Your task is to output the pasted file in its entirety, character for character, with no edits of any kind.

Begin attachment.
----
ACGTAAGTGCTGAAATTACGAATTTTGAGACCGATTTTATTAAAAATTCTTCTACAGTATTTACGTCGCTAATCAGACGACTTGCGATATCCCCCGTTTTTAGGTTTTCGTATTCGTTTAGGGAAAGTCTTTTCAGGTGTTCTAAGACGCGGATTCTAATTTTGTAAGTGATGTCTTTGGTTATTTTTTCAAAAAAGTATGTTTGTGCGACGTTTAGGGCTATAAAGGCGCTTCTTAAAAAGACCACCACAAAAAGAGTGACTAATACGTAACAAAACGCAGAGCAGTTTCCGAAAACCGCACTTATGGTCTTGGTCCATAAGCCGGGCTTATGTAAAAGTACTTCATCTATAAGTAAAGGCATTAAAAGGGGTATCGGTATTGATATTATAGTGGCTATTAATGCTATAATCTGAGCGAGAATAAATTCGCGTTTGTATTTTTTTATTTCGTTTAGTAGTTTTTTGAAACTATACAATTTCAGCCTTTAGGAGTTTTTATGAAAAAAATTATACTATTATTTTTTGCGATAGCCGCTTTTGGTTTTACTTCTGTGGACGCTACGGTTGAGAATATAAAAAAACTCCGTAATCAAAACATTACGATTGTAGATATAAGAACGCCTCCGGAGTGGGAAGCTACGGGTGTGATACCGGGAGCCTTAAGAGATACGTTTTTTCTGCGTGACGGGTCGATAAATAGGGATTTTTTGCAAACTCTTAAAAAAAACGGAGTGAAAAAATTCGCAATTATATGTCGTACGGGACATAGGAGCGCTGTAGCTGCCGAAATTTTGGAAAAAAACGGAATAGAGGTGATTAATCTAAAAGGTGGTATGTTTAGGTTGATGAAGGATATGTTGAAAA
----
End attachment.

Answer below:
ACGTAAGTGCTGAAATTACGAATTTTGAGACCGATTTTATTAAAAATTCTTCTACAGTATTTACGTCGCTAATCAGACGACTTGCGATATCCCCCGTTTTTAGGTTTTCGTATTCGTTTAGGGAAAGTCTTTTCAGGTGTTCTAAGACGCGGATTCTAATTTTGTAAGTGATGTCTTTGGTTATTTTTTCAAAAAAGTATGTTTGTGCGACGTTTAGGGCTATAAAGGCGCTTCTTAAAAAGACCACCACAAAAAGAGTGACTAATACGTAACAAAACGCAGAGCAGTTTCCGAAAACCGCACTTATGGTCTTGGTCCATAAGCCGGGCTTATGTAAAAGTACTTCATCTATAAGTAAAGGCATTAAAAGGGGTATCGGTATTGATATTATAGTGGCTATTAATGCTATAATCTGAGCGAGAATAAATTCGCGTTTGTATTTTTTTATTTCGTTTAGTAGTTTTTTGAAACTATACAATTTCAGCCTTTAGGAGTTTTTATGAAAAAAATTATACTATTATTTTTTGCGATAGCCGCTTTTGGTTTTACTTCTGTGGACGCTACGGTTGAGAATATAAAAAAACTCCGTAATCAAAACATTACGATTGTAGATATAAGAACGCCTCCGGAGTGGGAAGCTACGGGTGTGATACCGGGAGCCTTAAGAGATACGTTTTTTCTGCGTGACGGGTCGATAAATAGGGATTTTTTGCAAACTCTTAAAAAAAACGGAGTGAAAAAATTCGCAATTATATGTCGTACGGGACATAGGAGCGCTGTAGCTGCCGAAATTTTGGAAAAAAACGGAATAGAGGTGATTAATCTAAAAGGTGGTATGTTTAGGTTGATGAAGGATATGTTGAAAA